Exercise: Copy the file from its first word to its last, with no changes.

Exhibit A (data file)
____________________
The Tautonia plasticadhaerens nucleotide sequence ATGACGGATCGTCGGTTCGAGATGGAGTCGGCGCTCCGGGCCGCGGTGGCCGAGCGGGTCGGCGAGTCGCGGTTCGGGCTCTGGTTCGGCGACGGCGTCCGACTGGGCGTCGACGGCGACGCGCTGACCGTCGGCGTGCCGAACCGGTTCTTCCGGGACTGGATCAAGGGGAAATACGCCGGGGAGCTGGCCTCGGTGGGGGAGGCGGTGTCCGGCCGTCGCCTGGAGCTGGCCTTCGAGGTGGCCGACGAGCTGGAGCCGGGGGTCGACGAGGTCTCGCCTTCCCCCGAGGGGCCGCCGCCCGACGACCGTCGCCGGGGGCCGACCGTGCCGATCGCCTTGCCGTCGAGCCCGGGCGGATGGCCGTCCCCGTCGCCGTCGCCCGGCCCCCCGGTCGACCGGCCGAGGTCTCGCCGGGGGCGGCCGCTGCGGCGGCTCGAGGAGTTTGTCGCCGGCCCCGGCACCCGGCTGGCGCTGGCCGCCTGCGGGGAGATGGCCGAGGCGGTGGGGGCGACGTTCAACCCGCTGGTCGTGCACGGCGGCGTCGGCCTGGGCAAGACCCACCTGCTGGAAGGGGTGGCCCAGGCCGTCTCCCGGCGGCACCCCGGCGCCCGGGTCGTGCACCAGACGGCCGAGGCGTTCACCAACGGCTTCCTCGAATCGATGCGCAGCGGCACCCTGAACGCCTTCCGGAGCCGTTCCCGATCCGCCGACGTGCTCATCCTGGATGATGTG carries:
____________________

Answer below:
The Tautonia plasticadhaerens nucleotide sequence ATGACGGATCGTCGGTTCGAGATGGAGTCGGCGCTCCGGGCCGCGGTGGCCGAGCGGGTCGGCGAGTCGCGGTTCGGGCTCTGGTTCGGCGACGGCGTCCGACTGGGCGTCGACGGCGACGCGCTGACCGTCGGCGTGCCGAACCGGTTCTTCCGGGACTGGATCAAGGGGAAATACGCCGGGGAGCTGGCCTCGGTGGGGGAGGCGGTGTCCGGCCGTCGCCTGGAGCTGGCCTTCGAGGTGGCCGACGAGCTGGAGCCGGGGGTCGACGAGGTCTCGCCTTCCCCCGAGGGGCCGCCGCCCGACGACCGTCGCCGGGGGCCGACCGTGCCGATCGCCTTGCCGTCGAGCCCGGGCGGATGGCCGTCCCCGTCGCCGTCGCCCGGCCCCCCGGTCGACCGGCCGAGGTCTCGCCGGGGGCGGCCGCTGCGGCGGCTCGAGGAGTTTGTCGCCGGCCCCGGCACCCGGCTGGCGCTGGCCGCCTGCGGGGAGATGGCCGAGGCGGTGGGGGCGACGTTCAACCCGCTGGTCGTGCACGGCGGCGTCGGCCTGGGCAAGACCCACCTGCTGGAAGGGGTGGCCCAGGCCGTCTCCCGGCGGCACCCCGGCGCCCGGGTCGTGCACCAGACGGCCGAGGCGTTCACCAACGGCTTCCTCGAATCGATGCGCAGCGGCACCCTGAACGCCTTCCGGAGCCGTTCCCGATCCGCCGACGTGCTCATCCTGGATGATGTG carries: